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Clayton Kershaw sets playoff record with eighth home run allowed

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Dodgers ace Clayton Kershaw has pitched well this postseason, which seemed to put the nail in the coffin of his perceived playoff struggles. From 2008-16, Kershaw had a 4.55 postseason ERA. This postseason, entering Sunday’s action, he had a 2.96 ERA across four starts.

That narrative is about to reanimate. With a fourth-inning, game-tying three-run home run allowed to disgraced Astros first baseman Yuli Gurriel, Kershaw set a new postseason record for home runs allowed, according to Katie Sharp of River Ave Blues. Gurriel’s blast was number eight for Kershaw in the playoffs this year.

Half of those  homers came in Kershaw’s Game 1 start against the Diamondbacks in the NLDS. A.J. Pollock, J.D. Martinez, Ketel Marte, and Jeff Mathis all hit solo homers against him. Albert Almora, Jr. hit a two-run shot off Kershaw in Game 1 of the NLCS. Kris Bryant got him with the bags empty in Game 5. And, in Game 1 of the World Series, Alex Bregman took Kershaw yard for a solo shot.

Kershaw set a career-high during the regular season, yielding 23 round-trippers. Considering that the 2017 season set an all-time record for home runs, that’s not so bad. Perhaps Kershaw’s record also has something to do with the allegedly slicker baseballs used in the World Series.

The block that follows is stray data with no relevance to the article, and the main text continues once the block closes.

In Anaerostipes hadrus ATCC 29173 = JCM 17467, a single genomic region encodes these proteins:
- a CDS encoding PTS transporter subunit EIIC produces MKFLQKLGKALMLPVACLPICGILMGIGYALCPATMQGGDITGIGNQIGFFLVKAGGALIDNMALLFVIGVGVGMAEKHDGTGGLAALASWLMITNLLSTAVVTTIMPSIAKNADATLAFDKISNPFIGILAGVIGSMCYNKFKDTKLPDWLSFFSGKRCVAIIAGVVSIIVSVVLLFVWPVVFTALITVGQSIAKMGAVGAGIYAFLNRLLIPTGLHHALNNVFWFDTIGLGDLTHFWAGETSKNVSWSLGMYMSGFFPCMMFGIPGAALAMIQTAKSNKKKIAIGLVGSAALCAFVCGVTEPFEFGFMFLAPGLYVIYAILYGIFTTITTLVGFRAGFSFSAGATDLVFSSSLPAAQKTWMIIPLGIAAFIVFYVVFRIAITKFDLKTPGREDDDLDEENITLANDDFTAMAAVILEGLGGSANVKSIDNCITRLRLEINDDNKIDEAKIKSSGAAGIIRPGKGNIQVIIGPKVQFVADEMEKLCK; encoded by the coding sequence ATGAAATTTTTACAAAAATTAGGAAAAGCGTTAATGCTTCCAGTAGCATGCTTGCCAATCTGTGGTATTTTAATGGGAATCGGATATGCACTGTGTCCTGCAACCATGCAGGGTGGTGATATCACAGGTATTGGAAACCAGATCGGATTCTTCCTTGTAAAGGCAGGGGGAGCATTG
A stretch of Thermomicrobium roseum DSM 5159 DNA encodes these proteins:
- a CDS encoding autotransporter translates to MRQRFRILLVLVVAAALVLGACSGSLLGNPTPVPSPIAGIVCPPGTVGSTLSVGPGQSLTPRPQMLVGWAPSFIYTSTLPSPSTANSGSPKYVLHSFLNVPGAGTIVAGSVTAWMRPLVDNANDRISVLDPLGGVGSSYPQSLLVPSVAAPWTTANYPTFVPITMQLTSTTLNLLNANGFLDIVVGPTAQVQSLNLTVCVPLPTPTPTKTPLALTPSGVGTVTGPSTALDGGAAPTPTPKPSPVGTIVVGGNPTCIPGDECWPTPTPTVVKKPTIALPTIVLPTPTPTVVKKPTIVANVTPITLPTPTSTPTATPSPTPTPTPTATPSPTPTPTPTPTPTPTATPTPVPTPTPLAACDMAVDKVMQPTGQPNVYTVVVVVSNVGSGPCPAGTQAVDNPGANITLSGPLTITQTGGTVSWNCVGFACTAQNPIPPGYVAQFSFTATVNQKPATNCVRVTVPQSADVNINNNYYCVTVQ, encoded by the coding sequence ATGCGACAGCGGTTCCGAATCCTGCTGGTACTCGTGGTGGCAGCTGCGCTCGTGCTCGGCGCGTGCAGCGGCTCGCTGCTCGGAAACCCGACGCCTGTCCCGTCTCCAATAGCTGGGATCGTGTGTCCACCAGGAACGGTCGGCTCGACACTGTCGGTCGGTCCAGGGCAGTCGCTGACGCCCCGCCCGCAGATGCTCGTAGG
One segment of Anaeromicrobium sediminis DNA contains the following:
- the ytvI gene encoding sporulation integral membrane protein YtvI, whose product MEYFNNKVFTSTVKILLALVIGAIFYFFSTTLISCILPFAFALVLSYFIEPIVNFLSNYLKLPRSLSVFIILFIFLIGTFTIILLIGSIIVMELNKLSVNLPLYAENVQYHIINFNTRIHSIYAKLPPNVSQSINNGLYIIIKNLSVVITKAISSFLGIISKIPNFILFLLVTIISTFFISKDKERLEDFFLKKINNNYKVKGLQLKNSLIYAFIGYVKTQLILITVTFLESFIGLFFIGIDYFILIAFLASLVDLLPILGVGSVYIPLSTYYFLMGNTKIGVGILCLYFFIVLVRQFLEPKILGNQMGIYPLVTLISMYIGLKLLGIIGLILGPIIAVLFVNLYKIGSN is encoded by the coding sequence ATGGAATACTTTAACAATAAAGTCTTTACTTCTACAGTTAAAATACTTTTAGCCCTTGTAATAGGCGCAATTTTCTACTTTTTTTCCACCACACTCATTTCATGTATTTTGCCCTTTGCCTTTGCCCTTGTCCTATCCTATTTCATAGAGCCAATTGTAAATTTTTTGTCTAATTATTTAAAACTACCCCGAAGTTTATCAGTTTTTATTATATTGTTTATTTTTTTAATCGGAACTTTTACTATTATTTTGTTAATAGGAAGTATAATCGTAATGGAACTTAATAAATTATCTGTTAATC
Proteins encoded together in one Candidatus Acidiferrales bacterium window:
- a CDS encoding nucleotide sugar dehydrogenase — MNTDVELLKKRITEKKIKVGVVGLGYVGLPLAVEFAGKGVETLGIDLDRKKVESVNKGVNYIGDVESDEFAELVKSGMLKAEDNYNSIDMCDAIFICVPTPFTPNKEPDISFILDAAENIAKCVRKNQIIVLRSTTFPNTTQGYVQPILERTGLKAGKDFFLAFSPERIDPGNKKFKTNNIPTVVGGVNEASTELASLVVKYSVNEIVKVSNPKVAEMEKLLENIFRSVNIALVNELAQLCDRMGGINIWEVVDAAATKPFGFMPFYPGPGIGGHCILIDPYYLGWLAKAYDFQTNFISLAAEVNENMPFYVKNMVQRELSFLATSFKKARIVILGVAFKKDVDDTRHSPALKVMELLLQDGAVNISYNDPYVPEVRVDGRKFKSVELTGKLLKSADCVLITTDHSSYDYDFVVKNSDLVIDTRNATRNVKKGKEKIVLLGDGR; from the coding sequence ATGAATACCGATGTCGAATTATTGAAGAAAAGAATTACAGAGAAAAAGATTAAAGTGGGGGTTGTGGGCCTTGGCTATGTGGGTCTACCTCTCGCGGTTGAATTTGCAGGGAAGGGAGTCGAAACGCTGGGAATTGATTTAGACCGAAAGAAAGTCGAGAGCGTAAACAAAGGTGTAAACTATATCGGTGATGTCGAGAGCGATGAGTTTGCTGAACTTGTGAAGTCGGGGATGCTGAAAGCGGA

Video: Ramon Torres hits little league home run in first at-bat of season

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The Royals recalled infielder Ramon Torres from Triple-A Omaha on Saturday. He didn’t get into a game until starting Thursday night’s game against the Rangers, batting ninth.

In the top of the second inning, facing Austin Bibens-Dirkx, Torres laced a single up the middle. Center fielder Delino DeShields charged in on it, attempting to keep Ryan Goins at second base, but the ball went right past his glove, through his legs, and nearly trickled all the way to the warning track. Goins scored easily and Torres was waved home, too. He managed to narrowly beat the throw, touching home plate with his left hand on a head-first slide.

The play was officially scored a single and a three-base error. Torres wasn’t credited with an RBI on the play. But at least the Royals got two runs out of it.